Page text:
The morning of Saturday, January 4, 2020 I woke up, picked up my phone and went out into our family room and sat down in the recliner and pulled up the camera app. I checked to see if any clips had been recorded overnight, there had been so I started to go through them. In a clip recorded at 5:03 am I see one of the caregivers go in to my father's room and press the button on the wall that essentially means that the room is empty. I found out later that this caregiver's name is Hannah Ajiboye. The next clip I saw shocked me and still does every time I see it. In the clip which was recorded at 5:06 am you see Hannah Ajiboye entering the room with my father and it appears that she has him by the right upper arm. She can then be heard saying "Now hear this" and then she forcefully either pushes him down or pulls him down from a standing position into a chair in his room. After pushing him down you can see her reflection in the pictures on his wall as she walks to his door and leaves the room as he is moaning and calling out for help. My father went down into the chair hard enough that the chair rocked backwards far enough it bumped into the wardrobe. You can tell this because on top of his wardrobe near where the camera was placed was a small stand with an American flag and Swedish flag and both of those flags are seen moving right after he goes down. It takes a little bit but my father gets up and goes to the door still calling for help but there is no caregiver seen on the video coming to his aid as he exits his room.

When I see this video I am in shock and really don't know what to do. I decide that I am going to go ahead and get ready to go over there but without my son and daughter as originally planned. As I'm getting ready I get a phone call from one of the weekend day shift caregivers who knows my dad and his normal behavior and mannerisms pretty well. She says that there is something going on with dad, he's not himself and she then asks me if he'd been seeing things. (This was her first day back after being gone for a while.) She also let me know that a hospice home health nurse was there assessing my father. When I noticed they walked into his room I called them on the Echo Show and we discussed getting him to the ER for evaluation. I told them I was on my way and would be there in 30 minutes or less. Not only was my father suffering from Alzheimer's at this stage of his life, he had suffered from scoliosis his entire life and where your normal spine is supposed to be straight, my father's spine was almost a perfect "C". This caused him pain every day but he took it well.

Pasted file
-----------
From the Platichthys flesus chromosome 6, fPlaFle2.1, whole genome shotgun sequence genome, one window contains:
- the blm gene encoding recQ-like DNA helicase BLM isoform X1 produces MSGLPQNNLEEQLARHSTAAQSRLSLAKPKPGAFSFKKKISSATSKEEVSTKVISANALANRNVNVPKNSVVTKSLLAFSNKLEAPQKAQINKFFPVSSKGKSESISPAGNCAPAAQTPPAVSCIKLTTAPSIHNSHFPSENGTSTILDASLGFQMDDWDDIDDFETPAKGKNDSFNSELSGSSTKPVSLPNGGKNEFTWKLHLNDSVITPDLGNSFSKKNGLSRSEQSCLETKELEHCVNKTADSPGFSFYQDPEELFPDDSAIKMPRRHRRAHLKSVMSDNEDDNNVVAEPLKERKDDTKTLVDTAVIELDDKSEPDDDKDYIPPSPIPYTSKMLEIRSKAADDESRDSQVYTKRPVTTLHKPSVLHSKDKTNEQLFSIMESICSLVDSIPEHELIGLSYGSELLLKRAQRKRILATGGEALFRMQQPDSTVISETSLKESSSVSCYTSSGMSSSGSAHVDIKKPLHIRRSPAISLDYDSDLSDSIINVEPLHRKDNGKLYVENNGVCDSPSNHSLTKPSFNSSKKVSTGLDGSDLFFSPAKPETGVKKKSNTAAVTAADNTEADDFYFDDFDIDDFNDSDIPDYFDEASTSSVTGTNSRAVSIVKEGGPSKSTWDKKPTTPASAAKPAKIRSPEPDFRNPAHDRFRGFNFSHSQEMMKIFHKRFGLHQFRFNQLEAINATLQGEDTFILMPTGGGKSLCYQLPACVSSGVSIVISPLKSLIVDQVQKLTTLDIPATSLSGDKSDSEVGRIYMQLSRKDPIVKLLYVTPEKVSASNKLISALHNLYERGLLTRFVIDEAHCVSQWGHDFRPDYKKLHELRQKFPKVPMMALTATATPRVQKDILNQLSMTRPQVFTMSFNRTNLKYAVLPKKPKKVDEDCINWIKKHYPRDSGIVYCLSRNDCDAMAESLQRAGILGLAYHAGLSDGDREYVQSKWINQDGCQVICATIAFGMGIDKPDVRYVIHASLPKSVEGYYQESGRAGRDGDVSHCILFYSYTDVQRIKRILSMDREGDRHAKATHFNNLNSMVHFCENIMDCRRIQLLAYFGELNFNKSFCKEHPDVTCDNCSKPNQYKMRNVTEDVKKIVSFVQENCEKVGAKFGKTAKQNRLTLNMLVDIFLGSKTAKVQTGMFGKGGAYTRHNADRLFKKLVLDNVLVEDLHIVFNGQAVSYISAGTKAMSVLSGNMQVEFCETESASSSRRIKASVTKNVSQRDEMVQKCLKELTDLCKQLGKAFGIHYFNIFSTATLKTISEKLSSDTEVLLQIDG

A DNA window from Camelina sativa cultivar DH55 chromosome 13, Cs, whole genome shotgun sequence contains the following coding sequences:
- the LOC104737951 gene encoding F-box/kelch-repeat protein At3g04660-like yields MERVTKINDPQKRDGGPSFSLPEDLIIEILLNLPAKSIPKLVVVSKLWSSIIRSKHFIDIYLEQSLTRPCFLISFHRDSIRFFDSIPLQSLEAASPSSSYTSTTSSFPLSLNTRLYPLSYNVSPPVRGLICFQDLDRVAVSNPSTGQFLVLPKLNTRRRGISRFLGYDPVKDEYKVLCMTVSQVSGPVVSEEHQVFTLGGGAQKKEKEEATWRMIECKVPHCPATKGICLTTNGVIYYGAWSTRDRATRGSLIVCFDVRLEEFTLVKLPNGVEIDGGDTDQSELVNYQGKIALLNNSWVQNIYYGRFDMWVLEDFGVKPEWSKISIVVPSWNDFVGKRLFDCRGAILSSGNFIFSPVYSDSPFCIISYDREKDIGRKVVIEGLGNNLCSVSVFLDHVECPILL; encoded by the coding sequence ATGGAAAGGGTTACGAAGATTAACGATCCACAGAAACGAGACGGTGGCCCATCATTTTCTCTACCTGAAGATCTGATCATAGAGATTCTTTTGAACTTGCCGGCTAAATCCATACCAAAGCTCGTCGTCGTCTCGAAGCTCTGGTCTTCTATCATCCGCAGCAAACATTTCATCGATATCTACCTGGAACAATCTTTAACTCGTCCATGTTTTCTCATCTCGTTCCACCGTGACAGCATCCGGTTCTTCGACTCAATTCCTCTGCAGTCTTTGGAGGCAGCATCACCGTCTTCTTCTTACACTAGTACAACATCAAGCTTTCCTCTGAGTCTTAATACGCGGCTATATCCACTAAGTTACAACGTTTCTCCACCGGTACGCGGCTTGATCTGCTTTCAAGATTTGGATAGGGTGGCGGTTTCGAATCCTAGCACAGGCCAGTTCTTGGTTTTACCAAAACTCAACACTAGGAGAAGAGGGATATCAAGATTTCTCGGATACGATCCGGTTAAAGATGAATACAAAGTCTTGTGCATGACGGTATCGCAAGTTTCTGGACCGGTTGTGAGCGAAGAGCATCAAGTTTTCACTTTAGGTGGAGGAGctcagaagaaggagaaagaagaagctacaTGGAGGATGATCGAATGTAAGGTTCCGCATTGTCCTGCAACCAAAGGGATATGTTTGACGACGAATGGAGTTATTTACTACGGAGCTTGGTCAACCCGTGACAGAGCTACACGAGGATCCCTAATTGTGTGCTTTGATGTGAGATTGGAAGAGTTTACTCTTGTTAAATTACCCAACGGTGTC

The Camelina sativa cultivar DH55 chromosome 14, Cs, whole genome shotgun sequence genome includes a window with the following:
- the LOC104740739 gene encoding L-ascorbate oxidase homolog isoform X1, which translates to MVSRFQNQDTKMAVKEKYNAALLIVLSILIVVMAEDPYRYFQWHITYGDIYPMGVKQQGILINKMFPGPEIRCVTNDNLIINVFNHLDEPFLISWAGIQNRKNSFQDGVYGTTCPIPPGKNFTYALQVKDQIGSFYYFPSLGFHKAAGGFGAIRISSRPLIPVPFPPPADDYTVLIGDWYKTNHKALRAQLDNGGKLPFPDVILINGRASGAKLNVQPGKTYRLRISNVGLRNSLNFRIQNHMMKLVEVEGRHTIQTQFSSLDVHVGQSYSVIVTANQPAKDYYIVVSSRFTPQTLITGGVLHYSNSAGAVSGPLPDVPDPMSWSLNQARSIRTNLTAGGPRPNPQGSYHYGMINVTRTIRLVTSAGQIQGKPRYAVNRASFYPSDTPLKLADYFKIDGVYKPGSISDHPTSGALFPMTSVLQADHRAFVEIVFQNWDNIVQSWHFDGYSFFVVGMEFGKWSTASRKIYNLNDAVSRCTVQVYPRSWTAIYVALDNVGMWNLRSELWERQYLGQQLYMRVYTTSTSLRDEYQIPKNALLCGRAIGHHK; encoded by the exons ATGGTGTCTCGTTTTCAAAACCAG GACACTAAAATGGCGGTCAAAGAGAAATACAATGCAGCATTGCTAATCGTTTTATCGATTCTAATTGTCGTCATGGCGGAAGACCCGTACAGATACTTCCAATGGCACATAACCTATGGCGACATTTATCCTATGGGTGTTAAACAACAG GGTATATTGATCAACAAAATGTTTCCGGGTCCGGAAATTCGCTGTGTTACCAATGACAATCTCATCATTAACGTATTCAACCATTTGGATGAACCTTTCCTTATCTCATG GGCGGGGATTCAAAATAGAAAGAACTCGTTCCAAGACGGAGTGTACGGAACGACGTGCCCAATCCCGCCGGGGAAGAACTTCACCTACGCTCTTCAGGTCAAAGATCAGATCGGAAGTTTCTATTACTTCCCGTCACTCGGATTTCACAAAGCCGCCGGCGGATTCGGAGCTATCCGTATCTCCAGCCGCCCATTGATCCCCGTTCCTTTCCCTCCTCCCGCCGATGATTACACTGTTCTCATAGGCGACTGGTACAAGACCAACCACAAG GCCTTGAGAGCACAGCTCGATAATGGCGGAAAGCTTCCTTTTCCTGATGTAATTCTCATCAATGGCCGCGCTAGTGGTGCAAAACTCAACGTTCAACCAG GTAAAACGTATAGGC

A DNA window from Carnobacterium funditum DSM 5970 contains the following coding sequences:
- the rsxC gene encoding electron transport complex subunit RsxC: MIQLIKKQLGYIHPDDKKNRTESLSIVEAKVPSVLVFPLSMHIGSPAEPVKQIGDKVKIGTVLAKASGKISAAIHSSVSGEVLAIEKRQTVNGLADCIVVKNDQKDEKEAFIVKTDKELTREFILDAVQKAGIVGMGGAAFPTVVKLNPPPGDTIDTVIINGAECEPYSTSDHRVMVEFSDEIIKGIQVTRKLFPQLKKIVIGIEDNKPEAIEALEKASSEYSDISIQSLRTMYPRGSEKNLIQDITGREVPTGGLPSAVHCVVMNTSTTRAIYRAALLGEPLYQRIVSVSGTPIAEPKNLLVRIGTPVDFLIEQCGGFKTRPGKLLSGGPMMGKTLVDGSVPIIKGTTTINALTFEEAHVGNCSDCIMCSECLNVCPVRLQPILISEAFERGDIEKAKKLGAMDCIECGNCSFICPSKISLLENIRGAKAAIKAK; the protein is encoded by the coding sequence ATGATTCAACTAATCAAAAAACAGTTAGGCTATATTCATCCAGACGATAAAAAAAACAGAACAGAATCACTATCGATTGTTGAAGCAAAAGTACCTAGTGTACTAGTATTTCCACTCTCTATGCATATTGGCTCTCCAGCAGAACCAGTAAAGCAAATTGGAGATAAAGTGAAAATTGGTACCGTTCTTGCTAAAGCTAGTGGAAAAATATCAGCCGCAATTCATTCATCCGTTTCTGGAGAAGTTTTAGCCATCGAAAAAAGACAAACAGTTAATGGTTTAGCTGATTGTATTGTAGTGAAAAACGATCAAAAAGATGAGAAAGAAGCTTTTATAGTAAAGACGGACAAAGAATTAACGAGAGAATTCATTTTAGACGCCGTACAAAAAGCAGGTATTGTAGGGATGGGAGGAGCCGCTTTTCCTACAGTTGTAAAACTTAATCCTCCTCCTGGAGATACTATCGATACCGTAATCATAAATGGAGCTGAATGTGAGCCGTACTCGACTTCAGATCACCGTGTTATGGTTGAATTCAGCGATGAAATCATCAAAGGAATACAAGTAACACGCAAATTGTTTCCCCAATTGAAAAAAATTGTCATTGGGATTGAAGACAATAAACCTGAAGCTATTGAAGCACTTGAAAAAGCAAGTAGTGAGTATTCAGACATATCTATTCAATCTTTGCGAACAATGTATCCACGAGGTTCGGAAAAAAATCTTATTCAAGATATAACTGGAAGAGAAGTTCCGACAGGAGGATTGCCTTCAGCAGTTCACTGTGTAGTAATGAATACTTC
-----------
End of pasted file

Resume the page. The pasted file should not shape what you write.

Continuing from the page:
When I got to his room the hospice nurse was checking him out and the day caregiver was in there as well. My father was what I would consider severely agitated for him and I noticed there was a broken picture frame behind the chair that I believe he had been forced down into and the nurse told me that when she arrived the small Christmas tree that I had in his room on a table next to that chair was on the floor as well. The nurse told me that there was some swelling in his lower back not attributed to his scoliosis and it was tender to the touch. That is when I let the two of them know about what I saw on the video. I told them first about the falling out of bed but that he seemed fine right after that but that he was moaning and in obvious pain and discomfort after the other incident. We decided to go ahead and have him transported to the hospital by ambulance and once the paramedics were there that agitated my father even more. He was usually the even keeled person in the family and would just typically go with the flow but not this day, he was not happy about going to the hospital and when it came time to put him on the transport gurney to move him to the ambulance he put up a fight with the paramedics and it took a couple of them to get him calmed down and restrained enough to give him some meds before they transported him. As we were leaving Franklin Park I stopped and spoke with the manager on duty and showed her the clip on my phone. She was appalled to say the least and asked if I could email the clip to the facility director. and I told her I would.

to be continued...